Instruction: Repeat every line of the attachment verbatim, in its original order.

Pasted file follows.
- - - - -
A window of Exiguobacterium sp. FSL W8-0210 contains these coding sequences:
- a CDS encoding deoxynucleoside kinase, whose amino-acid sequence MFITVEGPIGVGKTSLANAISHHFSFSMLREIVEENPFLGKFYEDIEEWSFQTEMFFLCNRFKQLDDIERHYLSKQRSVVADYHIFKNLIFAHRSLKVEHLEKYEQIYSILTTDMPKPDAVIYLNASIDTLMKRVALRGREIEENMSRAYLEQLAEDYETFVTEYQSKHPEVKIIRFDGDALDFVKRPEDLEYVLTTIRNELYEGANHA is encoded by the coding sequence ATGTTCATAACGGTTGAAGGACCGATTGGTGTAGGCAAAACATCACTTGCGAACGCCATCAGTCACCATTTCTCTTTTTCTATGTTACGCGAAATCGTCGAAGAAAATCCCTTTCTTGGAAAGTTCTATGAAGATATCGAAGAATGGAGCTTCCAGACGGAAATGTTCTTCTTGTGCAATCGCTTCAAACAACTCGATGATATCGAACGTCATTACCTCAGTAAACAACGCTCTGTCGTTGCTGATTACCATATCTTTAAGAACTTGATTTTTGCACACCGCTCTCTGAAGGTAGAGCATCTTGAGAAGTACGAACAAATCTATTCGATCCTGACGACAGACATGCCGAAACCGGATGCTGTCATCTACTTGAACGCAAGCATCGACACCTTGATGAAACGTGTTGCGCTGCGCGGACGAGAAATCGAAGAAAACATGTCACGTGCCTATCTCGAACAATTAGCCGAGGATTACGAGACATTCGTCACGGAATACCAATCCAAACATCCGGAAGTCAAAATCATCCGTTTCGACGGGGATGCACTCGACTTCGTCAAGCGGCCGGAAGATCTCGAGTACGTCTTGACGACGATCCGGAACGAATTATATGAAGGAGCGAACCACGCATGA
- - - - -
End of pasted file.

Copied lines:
A window of Exiguobacterium sp. FSL W8-0210 contains these coding sequences:
- a CDS encoding deoxynucleoside kinase, whose amino-acid sequence MFITVEGPIGVGKTSLANAISHHFSFSMLREIVEENPFLGKFYEDIEEWSFQTEMFFLCNRFKQLDDIERHYLSKQRSVVADYHIFKNLIFAHRSLKVEHLEKYEQIYSILTTDMPKPDAVIYLNASIDTLMKRVALRGREIEENMSRAYLEQLAEDYETFVTEYQSKHPEVKIIRFDGDALDFVKRPEDLEYVLTTIRNELYEGANHA is encoded by the coding sequence ATGTTCATAACGGTTGAAGGACCGATTGGTGTAGGCAAAACATCACTTGCGAACGCCATCAGTCACCATTTCTCTTTTTCTATGTTACGCGAAATCGTCGAAGAAAATCCCTTTCTTGGAAAGTTCTATGAAGATATCGAAGAATGGAGCTTCCAGACGGAAATGTTCTTCTTGTGCAATCGCTTCAAACAACTCGATGATATCGAACGTCATTACCTCAGTAAACAACGCTCTGTCGTTGCTGATTACCATATCTTTAAGAACTTGATTTTTGCACACCGCTCTCTGAAGGTAGAGCATCTTGAGAAGTACGAACAAATCTATTCGATCCTGACGACAGACATGCCGAAACCGGATGCTGTCATCTACTTGAACGCAAGCATCGACACCTTGATGAAACGTGTTGCGCTGCGCGGACGAGAAATCGAAGAAAACATGTCACGTGCCTATCTCGAACAATTAGCCGAGGATTACGAGACATTCGTCACGGAATACCAATCCAAACATCCGGAAGTCAAAATCATCCGTTTCGACGGGGATGCACTCGACTTCGTCAAGCGGCCGGAAGATCTCGAGTACGTCTTGACGACGATCCGGAACGAATTATATGAAGGAGCGAACCACGCATGA